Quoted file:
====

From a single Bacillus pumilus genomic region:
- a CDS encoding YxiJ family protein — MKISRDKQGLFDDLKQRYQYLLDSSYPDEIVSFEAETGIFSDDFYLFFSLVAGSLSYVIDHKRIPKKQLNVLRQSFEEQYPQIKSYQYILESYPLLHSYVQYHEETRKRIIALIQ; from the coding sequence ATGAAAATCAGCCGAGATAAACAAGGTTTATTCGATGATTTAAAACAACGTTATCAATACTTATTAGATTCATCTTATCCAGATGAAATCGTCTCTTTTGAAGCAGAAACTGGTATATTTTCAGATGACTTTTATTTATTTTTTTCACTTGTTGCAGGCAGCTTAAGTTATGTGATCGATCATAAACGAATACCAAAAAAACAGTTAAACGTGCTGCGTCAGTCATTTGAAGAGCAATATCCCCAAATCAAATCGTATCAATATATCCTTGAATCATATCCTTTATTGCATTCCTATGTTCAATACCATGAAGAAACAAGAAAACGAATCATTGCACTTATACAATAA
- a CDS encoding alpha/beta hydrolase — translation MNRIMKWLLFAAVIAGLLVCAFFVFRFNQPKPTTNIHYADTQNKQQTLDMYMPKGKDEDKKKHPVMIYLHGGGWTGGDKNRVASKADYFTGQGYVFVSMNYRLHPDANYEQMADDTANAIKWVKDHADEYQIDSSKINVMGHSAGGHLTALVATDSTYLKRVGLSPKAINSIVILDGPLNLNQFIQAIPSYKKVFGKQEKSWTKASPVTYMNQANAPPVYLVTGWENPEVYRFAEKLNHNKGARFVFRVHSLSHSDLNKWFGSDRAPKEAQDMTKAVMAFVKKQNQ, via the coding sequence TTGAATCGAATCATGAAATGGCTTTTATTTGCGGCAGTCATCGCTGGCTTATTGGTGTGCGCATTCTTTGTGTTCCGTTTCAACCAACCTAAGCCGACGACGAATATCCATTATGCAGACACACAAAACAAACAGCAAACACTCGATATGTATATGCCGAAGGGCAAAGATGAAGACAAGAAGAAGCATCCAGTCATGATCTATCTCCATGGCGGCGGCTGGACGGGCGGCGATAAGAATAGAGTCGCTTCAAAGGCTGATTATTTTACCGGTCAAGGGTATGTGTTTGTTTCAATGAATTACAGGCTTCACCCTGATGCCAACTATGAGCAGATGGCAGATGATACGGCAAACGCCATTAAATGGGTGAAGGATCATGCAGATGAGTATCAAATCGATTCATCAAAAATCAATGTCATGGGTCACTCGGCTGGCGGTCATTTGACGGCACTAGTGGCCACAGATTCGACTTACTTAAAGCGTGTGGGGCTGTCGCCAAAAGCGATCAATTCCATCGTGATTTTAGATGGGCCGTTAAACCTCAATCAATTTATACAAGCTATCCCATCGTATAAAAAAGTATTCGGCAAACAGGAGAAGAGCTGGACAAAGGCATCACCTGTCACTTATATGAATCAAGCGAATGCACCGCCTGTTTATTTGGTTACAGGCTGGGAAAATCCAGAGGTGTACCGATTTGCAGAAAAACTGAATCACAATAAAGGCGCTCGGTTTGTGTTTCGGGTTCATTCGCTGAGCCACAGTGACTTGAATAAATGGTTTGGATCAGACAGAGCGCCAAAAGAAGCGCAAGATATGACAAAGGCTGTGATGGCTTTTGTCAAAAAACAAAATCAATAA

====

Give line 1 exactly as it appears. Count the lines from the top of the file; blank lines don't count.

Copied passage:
From a single Bacillus pumilus genomic region: